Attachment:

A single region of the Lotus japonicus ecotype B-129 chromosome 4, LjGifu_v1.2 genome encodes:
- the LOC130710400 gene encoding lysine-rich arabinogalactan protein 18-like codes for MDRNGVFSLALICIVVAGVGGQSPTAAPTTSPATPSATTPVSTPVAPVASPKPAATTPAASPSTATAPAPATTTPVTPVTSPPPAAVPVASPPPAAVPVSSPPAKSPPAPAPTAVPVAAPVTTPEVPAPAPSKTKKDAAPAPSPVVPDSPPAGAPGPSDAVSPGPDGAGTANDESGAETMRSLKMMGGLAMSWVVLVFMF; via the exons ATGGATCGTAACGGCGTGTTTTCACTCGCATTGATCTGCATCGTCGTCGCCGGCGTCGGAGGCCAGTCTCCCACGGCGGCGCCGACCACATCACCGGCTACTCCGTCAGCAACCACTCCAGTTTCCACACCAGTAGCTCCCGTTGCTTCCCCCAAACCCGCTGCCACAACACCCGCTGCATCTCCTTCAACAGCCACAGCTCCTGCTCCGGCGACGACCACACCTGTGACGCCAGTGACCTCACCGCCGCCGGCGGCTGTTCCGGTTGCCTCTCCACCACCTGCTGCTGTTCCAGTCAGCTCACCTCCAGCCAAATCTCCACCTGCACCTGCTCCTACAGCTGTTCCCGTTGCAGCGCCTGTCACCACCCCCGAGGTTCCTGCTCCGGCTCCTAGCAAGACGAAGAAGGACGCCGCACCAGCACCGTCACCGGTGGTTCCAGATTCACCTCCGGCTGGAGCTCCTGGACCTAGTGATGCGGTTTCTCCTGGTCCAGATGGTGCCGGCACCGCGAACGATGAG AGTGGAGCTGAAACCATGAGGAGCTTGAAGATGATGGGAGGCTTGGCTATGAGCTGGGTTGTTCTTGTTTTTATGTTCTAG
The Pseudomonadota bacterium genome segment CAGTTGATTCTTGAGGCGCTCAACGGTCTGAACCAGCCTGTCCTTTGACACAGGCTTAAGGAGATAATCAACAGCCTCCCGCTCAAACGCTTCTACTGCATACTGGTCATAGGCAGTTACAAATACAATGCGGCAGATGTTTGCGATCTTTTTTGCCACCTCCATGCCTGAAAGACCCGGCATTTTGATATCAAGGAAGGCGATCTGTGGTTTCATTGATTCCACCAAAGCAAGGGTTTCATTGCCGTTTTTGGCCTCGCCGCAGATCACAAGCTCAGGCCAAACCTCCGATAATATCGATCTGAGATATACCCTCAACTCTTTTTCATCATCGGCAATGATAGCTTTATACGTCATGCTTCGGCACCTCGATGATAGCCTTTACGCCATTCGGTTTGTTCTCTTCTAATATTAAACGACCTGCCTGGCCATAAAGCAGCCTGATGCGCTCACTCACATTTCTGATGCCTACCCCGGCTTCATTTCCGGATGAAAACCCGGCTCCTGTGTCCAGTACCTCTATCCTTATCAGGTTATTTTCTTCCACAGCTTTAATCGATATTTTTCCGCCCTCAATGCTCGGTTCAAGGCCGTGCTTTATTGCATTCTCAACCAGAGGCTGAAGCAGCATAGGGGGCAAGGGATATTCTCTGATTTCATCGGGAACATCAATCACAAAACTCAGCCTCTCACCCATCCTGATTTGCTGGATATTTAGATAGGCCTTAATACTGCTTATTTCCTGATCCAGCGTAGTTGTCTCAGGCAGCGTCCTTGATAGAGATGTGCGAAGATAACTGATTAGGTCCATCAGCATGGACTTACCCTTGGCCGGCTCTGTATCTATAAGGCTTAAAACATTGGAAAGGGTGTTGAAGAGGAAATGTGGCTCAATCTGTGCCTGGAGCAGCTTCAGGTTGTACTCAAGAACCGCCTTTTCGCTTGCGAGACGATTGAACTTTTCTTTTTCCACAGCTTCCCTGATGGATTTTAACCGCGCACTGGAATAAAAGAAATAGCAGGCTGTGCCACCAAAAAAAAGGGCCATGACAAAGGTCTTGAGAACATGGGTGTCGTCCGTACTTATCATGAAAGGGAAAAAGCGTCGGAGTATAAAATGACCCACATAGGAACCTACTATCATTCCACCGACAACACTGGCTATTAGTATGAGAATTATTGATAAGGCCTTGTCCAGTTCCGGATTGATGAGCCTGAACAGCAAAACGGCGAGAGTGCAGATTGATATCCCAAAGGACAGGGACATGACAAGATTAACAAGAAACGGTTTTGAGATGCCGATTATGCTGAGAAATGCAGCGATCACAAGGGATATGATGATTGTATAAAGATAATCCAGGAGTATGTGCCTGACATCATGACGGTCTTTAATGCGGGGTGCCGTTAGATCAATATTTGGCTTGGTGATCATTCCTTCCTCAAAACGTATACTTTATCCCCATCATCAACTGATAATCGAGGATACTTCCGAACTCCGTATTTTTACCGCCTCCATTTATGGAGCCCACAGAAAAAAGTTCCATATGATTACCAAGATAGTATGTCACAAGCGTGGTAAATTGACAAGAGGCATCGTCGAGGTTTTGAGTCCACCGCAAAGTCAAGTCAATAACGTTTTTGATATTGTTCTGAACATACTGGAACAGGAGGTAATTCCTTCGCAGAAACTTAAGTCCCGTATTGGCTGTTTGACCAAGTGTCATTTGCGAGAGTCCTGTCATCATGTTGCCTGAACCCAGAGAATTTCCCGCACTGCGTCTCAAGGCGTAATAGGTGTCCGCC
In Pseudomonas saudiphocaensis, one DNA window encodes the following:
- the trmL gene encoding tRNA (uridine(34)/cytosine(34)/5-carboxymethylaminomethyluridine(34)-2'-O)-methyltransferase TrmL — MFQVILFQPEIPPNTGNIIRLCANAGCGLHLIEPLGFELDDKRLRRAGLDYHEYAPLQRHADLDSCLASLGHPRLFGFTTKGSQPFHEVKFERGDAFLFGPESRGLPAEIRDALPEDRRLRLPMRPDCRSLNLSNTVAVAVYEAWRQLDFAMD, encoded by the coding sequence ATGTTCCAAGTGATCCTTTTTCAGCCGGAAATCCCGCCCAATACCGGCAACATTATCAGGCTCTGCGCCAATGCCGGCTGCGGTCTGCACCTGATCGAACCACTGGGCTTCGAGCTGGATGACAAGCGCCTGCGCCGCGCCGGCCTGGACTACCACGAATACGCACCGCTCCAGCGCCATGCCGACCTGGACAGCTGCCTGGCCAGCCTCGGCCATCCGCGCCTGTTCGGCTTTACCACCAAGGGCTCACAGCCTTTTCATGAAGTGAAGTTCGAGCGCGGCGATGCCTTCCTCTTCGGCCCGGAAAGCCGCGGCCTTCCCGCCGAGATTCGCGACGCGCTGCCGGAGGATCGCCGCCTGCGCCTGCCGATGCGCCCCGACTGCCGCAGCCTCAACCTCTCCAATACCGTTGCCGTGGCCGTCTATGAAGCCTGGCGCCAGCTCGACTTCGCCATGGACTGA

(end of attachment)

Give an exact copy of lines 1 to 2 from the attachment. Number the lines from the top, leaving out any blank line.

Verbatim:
A single region of the Lotus japonicus ecotype B-129 chromosome 4, LjGifu_v1.2 genome encodes:
- the LOC130710400 gene encoding lysine-rich arabinogalactan protein 18-like codes for MDRNGVFSLALICIVVAGVGGQSPTAAPTTSPATPSATTPVSTPVAPVASPKPAATTPAASPSTATAPAPATTTPVTPVTSPPPAAVPVASPPPAAVPVSSPPAKSPPAPAPTAVPVAAPVTTPEVPAPAPSKTKKDAAPAPSPVVPDSPPAGAPGPSDAVSPGPDGAGTANDESGAETMRSLKMMGGLAMSWVVLVFMF; via the exons ATGGATCGTAACGGCGTGTTTTCACTCGCATTGATCTGCATCGTCGTCGCCGGCGTCGGAGGCCAGTCTCCCACGGCGGCGCCGACCACATCACCGGCTACTCCGTCAGCAACCACTCCAGTTTCCACACCAGTAGCTCCCGTTGCTTCCCCCAAACCCGCTGCCACAACACCCGCTGCATCTCCTTCAACAGCCACAGCTCCTGCTCCGGCGACGACCACACCTGTGACGCCAGTGACCTCACCGCCGCCGGCGGCTGTTCCGGTTGCCTCTCCACCACCTGCTGCTGTTCCAGTCAGCTCACCTCCAGCCAAATCTCCACCTGCACCTGCTCCTACAGCTGTTCCCGTTGCAGCGCCTGTCACCACCCCCGAGGTTCCTGCTCCGGCTCCTAGCAAGACGAAGAAGGACGCCGCACCAGCACCGTCACCGGTGGTTCCAGATTCACCTCCGGCTGGAGCTCCTGGACCTAGTGATGCGGTTTCTCCTGGTCCAGATGGTGCCGGCACCGCGAACGATGAG AGTGGAGCTGAAACCATGAGGAGCTTGAAGATGATGGGAGGCTTGGCTATGAGCTGGGTTGTTCTTGTTTTTATGTTCTAG